I tend to not wear very much as I’m typically paddling at a high aerobic pace. In cold weather I don’t get I stop and smell the roses because I’m not wearing enough to stay warm if stationary. This is dangerous if a prolonged emersion event occurred. I try my hardest to make sure I don’t lose the boat. It is my life raft. I wear just enough to ease the chill if I fall in. Re-entry is very fast once practiced (I fell off twice in my first race in choppy water. Each swim cost me maybe 30seconds).

In VA,the January before I moved to FL, I wore a 3m farmer john, long sleeve IR woolie, a dry top, wool hat, thick booties, and thick pogies when paddling on the York River and Chesapeake Bay. Water temps got as low as the upper 30’s and I paddled once or twice when ice was forming on the deck. I over-heated everytime I wore that set up but it was the bare-minimum I was going to have on with water temps at lethal lows.

Down here I rarely wear more than trunks or a thigh length speedo and a rashie (rashie is very important or the trunks will bunch up and take the skin off your stomach). Tomorrow I might go out with air and water in the 60’s. Long sleeve rashie and warm synthetic pants. Leash and pfd too if the sea state is as nasty as the bouy says it is (actually it may get too big for my usual solo out and back, seas 3-4m, unless somebody will drop me in St. Augustine and pick me up in Daytona. The winds aren’t bad at 20kts but 3-4m is usually nasty trying to lauch from a beach break with no good channels).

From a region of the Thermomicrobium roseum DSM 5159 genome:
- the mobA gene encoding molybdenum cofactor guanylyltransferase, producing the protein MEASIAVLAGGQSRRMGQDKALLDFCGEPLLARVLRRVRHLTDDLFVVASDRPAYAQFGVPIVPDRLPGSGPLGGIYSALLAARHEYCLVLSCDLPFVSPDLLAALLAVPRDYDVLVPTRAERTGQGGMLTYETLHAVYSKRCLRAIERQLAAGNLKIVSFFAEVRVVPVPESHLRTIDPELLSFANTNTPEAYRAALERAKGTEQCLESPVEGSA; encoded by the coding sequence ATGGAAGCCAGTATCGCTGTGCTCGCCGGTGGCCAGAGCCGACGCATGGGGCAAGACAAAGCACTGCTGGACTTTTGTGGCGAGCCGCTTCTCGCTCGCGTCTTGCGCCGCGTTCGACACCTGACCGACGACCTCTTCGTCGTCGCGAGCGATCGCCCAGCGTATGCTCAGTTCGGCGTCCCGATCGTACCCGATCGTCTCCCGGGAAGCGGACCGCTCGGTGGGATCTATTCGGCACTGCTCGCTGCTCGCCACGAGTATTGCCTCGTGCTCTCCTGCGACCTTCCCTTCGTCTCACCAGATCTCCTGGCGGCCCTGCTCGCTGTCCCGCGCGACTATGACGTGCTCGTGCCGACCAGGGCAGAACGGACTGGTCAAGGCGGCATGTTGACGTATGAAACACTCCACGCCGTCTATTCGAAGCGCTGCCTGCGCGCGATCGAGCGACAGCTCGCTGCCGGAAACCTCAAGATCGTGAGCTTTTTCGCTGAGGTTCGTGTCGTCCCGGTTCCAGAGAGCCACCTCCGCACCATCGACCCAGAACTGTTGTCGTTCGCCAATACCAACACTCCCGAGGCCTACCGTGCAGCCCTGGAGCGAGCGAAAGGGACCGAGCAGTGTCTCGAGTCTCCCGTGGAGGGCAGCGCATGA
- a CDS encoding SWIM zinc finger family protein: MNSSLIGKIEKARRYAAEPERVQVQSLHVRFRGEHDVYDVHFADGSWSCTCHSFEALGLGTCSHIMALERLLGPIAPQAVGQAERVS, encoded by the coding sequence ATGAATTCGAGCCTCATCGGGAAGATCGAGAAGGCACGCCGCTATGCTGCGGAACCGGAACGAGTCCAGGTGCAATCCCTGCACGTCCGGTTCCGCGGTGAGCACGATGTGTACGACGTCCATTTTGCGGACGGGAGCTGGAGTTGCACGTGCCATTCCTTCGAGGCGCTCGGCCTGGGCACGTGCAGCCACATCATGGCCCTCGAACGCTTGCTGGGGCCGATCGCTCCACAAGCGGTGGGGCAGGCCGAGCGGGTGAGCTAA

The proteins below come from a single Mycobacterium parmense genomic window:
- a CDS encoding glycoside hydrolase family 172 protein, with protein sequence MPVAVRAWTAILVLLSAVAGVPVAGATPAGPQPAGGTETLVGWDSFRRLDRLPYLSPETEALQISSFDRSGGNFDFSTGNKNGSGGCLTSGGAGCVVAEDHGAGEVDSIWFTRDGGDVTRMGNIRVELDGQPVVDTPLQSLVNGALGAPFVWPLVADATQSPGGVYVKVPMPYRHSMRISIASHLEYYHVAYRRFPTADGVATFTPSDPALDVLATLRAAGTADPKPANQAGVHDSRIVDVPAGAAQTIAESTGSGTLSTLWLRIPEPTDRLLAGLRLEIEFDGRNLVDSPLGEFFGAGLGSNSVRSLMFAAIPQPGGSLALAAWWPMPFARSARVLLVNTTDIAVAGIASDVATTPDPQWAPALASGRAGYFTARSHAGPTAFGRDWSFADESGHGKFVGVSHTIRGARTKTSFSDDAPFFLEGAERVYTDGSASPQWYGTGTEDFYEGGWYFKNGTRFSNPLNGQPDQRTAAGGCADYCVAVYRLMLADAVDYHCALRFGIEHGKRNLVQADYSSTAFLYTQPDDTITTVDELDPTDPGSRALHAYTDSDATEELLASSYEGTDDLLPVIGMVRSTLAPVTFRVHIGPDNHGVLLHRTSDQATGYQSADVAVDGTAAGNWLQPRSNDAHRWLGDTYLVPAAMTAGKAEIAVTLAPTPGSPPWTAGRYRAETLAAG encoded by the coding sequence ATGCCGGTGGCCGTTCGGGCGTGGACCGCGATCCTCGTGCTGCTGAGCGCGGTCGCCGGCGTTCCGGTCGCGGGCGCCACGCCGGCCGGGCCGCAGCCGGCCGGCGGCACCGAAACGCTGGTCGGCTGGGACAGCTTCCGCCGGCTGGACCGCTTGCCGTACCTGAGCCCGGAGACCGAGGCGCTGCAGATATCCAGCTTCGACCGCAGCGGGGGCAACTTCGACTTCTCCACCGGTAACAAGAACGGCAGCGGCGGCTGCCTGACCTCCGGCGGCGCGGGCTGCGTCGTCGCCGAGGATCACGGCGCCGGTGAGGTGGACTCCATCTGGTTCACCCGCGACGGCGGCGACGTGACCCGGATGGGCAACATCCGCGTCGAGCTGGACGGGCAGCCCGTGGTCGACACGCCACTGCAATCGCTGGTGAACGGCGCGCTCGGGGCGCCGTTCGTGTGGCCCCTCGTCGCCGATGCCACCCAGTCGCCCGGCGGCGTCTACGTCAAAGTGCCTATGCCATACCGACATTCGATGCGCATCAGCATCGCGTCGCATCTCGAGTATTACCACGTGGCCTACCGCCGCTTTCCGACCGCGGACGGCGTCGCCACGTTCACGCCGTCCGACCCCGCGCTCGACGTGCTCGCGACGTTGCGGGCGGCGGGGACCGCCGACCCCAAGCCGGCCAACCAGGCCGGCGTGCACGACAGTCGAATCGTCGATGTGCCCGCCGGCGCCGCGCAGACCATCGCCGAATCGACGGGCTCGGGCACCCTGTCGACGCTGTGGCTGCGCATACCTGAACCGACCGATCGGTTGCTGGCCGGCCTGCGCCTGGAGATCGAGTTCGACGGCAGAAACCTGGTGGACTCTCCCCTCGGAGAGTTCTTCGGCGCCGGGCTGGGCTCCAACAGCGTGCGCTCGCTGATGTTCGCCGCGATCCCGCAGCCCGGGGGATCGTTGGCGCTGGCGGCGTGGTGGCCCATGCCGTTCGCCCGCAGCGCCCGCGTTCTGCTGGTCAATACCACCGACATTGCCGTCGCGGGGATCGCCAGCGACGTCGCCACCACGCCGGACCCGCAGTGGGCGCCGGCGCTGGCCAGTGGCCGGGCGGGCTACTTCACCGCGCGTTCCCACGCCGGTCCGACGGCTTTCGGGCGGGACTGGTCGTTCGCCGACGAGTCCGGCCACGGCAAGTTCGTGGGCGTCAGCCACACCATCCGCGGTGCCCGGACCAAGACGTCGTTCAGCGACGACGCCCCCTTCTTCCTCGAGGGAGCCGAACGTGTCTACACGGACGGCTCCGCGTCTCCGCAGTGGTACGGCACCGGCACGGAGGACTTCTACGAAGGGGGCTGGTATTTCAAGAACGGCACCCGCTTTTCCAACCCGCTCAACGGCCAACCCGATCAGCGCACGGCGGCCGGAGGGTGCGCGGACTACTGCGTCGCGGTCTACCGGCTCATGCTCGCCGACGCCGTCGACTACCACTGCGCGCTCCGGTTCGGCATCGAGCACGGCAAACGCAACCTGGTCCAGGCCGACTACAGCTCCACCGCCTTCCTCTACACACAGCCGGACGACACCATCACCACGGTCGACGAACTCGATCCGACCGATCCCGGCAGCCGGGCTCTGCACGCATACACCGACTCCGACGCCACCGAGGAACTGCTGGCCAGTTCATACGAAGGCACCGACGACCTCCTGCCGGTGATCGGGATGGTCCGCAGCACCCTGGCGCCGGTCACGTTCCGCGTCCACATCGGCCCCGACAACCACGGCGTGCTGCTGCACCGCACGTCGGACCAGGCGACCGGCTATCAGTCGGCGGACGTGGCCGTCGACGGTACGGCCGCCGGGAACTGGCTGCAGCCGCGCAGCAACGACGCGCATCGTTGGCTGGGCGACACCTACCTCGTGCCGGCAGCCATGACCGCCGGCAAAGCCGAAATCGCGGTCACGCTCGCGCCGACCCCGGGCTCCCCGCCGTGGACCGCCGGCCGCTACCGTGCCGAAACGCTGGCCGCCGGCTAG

Oh, I don’t find that a pfd interferes with re-entry. I had on a bulky work-vest type in the fore-mentioned race. I don’t often wear one because they’re hot and even the good ones rub too much when you really rotate but if conditions are the least bit hairy you’re better off with than without and it shouldn’t make it hard to get back in the boat.

I have a small lightweight leash that is springy. It would not be strong enough to hold the boat to the paddle if I hung on to the paddle only in major surf, but it would be enough to slow the boat down if the paddle was dragging by itself. the advantage of this leash is it does not interfere in any way with my stroke. It is a lightweight option I usually employ on the bay side, not the ocean. On the bay I am rarely in waves bigger than 2feet and I always grab for the boat first. I have experimented with ankle leashes and they are a good alternative, just a little bit more bulky and can sometimes interfere in remounting.